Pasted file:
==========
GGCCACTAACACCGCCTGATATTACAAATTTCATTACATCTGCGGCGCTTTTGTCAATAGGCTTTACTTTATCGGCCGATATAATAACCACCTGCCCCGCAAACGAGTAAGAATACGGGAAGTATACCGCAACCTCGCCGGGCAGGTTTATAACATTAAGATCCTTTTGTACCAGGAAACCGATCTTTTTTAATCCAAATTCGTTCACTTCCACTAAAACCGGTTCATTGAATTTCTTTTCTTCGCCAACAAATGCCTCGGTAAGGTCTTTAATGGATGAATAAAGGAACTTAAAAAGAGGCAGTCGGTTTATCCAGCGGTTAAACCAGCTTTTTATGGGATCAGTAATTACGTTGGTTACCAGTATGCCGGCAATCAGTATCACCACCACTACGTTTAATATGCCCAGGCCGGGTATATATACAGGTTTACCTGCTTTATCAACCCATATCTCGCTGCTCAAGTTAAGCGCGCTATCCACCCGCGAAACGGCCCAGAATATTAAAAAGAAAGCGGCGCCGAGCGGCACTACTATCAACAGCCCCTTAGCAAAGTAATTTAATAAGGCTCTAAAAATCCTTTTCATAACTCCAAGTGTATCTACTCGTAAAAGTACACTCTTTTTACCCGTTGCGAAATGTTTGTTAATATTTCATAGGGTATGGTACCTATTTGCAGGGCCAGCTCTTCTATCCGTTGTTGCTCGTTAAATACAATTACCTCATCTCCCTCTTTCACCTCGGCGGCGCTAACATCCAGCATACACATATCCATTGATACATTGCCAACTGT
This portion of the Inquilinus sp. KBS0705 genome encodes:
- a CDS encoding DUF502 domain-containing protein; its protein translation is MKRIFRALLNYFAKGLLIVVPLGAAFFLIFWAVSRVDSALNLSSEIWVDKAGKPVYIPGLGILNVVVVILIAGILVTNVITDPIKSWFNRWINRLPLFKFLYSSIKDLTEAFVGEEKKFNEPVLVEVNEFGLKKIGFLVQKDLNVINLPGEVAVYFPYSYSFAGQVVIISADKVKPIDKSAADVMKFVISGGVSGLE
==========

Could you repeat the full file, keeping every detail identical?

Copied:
GGCCACTAACACCGCCTGATATTACAAATTTCATTACATCTGCGGCGCTTTTGTCAATAGGCTTTACTTTATCGGCCGATATAATAACCACCTGCCCCGCAAACGAGTAAGAATACGGGAAGTATACCGCAACCTCGCCGGGCAGGTTTATAACATTAAGATCCTTTTGTACCAGGAAACCGATCTTTTTTAATCCAAATTCGTTCACTTCCACTAAAACCGGTTCATTGAATTTCTTTTCTTCGCCAACAAATGCCTCGGTAAGGTCTTTAATGGATGAATAAAGGAACTTAAAAAGAGGCAGTCGGTTTATCCAGCGGTTAAACCAGCTTTTTATGGGATCAGTAATTACGTTGGTTACCAGTATGCCGGCAATCAGTATCACCACCACTACGTTTAATATGCCCAGGCCGGGTATATATACAGGTTTACCTGCTTTATCAACCCATATCTCGCTGCTCAAGTTAAGCGCGCTATCCACCCGCGAAACGGCCCAGAATATTAAAAAGAAAGCGGCGCCGAGCGGCACTACTATCAACAGCCCCTTAGCAAAGTAATTTAATAAGGCTCTAAAAATCCTTTTCATAACTCCAAGTGTATCTACTCGTAAAAGTACACTCTTTTTACCCGTTGCGAAATGTTTGTTAATATTTCATAGGGTATGGTACCTATTTGCAGGGCCAGCTCTTCTATCCGTTGTTGCTCGTTAAATACAATTACCTCATCTCCCTCTTTCACCTCGGCGGCGCTAACATCCAGCATACACATATCCATTGATACATTGCCAACTGT
This portion of the Inquilinus sp. KBS0705 genome encodes:
- a CDS encoding DUF502 domain-containing protein; its protein translation is MKRIFRALLNYFAKGLLIVVPLGAAFFLIFWAVSRVDSALNLSSEIWVDKAGKPVYIPGLGILNVVVVILIAGILVTNVITDPIKSWFNRWINRLPLFKFLYSSIKDLTEAFVGEEKKFNEPVLVEVNEFGLKKIGFLVQKDLNVINLPGEVAVYFPYSYSFAGQVVIISADKVKPIDKSAADVMKFVISGGVSGLE